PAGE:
The owner of the shop where Eisenstein bought these books was Odo Stade, a Hungarian who had known Pancho Villa, and fed Eisenstein’s interest with tales of the revolutionary campaigns. Stade told Eisenstein he would need around $25,000 to make his Mexican film. As it turned out, Stade’s sense of what films cost was little better than Eisenstein’s; the Sinclairs, whom Eisenstein approached for funding at the suggestion of Charlie Chaplin, knew even less, and gave him the money. In November 1930, Eisenstein signed a contract with Mary Craig Sinclair laying down Stade’s figure as the budget, and setting a schedule of three to four months. By the time Eisenstein left Mexico in March 1932 he had spent $60,000 and shot more than 200,000 feet of film; the final cut was supposed to run to no more than 10,000 feet. According to Montagu, this was no cause for alarm: the cost and ratio of raw footage to edited film for Robert Flaherty’s Man of Aran were similar. Because the film had to be sent back to Hollywood for processing, Eisenstein never had access to rushes; so he filmed more takes than he would have needed, just in case. Never having made a film before, the Sinclairs could only look on aghast as the bills piled up and reel after seemingly needless reel arrived from south of the border.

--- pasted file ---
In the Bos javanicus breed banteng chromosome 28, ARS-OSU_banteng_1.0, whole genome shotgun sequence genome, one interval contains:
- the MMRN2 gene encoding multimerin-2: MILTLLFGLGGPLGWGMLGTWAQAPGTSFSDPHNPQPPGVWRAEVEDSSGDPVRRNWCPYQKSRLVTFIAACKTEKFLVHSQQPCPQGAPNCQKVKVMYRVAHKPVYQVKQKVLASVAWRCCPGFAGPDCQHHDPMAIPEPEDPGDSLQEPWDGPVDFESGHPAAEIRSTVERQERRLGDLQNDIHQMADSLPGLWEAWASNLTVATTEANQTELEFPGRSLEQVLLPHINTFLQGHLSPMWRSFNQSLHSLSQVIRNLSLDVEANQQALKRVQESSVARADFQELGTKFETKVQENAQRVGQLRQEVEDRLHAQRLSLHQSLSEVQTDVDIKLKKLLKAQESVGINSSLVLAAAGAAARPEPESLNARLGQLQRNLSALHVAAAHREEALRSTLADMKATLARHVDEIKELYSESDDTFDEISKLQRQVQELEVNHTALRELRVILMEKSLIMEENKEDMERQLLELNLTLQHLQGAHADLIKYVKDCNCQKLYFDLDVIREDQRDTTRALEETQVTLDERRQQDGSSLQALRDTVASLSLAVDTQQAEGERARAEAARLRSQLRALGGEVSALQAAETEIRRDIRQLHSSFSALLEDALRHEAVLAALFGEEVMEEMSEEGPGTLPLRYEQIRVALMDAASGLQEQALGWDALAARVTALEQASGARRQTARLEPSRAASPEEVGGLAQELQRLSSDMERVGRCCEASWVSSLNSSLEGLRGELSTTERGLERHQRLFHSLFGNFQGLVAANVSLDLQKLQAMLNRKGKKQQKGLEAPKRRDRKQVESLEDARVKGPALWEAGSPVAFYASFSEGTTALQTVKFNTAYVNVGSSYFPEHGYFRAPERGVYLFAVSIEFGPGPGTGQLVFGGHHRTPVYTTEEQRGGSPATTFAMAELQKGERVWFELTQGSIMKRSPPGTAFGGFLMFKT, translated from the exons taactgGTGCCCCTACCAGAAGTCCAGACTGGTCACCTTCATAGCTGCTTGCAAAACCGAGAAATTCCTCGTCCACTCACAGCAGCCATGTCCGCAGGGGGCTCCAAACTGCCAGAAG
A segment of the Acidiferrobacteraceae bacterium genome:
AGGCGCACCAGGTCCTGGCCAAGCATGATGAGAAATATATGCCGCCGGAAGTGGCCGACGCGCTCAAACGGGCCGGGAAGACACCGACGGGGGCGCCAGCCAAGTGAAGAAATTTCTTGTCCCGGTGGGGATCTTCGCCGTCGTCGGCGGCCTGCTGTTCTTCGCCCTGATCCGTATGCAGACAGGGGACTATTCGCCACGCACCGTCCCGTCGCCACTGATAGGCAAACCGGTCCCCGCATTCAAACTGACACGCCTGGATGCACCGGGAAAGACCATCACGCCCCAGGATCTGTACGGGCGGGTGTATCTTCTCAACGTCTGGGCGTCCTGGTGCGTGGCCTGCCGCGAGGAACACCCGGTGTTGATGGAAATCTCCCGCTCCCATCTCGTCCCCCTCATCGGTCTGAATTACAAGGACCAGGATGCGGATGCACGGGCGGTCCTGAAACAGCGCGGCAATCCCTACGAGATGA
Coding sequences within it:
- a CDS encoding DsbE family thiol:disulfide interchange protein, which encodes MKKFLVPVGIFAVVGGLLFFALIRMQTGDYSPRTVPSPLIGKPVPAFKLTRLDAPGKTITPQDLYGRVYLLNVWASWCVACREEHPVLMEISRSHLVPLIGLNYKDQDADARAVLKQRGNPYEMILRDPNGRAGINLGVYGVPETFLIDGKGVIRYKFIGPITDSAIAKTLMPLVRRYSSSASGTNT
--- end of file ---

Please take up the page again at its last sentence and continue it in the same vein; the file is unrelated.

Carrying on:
Eisenstein and his crew were arrested on 21 December, less than two weeks after their arrival, by the Mexican police, who were worried they might exert a Bolshevising influence. After questioning, they were escorted back to their hotel, where the police kept a close watch on them: a man was assigned to share a bed with each member of the party. According to Hunter Kimbrough (Mary Craig Sinclair’s brother, who had come along to keep an eye on his sister’s money), Eisenstein’s escort ‘was as fat as he is, and they could get only a single bed. Tisse drew a man who was much interested in the plumbing in the bathroom.’ The police confiscated Eisenstein’s diaries for the six months prior to the arrest – they might have told us more about the precise origins of the Mexican project – but released him and his crew the next day; later that week, they were filming bullfights in Puebla.
They spent the first four months of 1931 travelling around Mexico, to Acapulco, Tehuantepec, around the Yucatán; in mid-January they rushed to Oaxaca to shoot the aftermath of an earthquake, and the resulting 12-minute short was screened in Mexico City to help raise funds for the victims. In early May they went to the state of Hidalgo, and spent the next four months at a hacienda at Tetlapayac, in the middle of a landscape strewn with maguey plants; the smell of fermenting pulque wafted through the air, volcanoes shimmered in the distance. Tensions had by then already begun to develop between Eisenstein and Kimbrough. In her 1952 biography of Eisenstein, Marie Seton claims that Kimbrough ‘despised the Mexicans and had a natural suspicion of strangers and foreigners’, inconvenient traits in a man who had to work with Russians in Mexico. Kimbrough complained to Sinclair that Eisenstein was wasting time, and that he ‘acts like a dictator’. Eisenstein wrote to Sinclair that ‘most of the time in lesser or greater degree Hunter is drunk’ – which added to the film’s budget the burden of ‘parties, girls and all other pleasures’. In July, one of the actors accidentally shot and killed his sister, another was bitten by a snake, and Eisenstein came down with a fever after filming a scene standing in a fountain.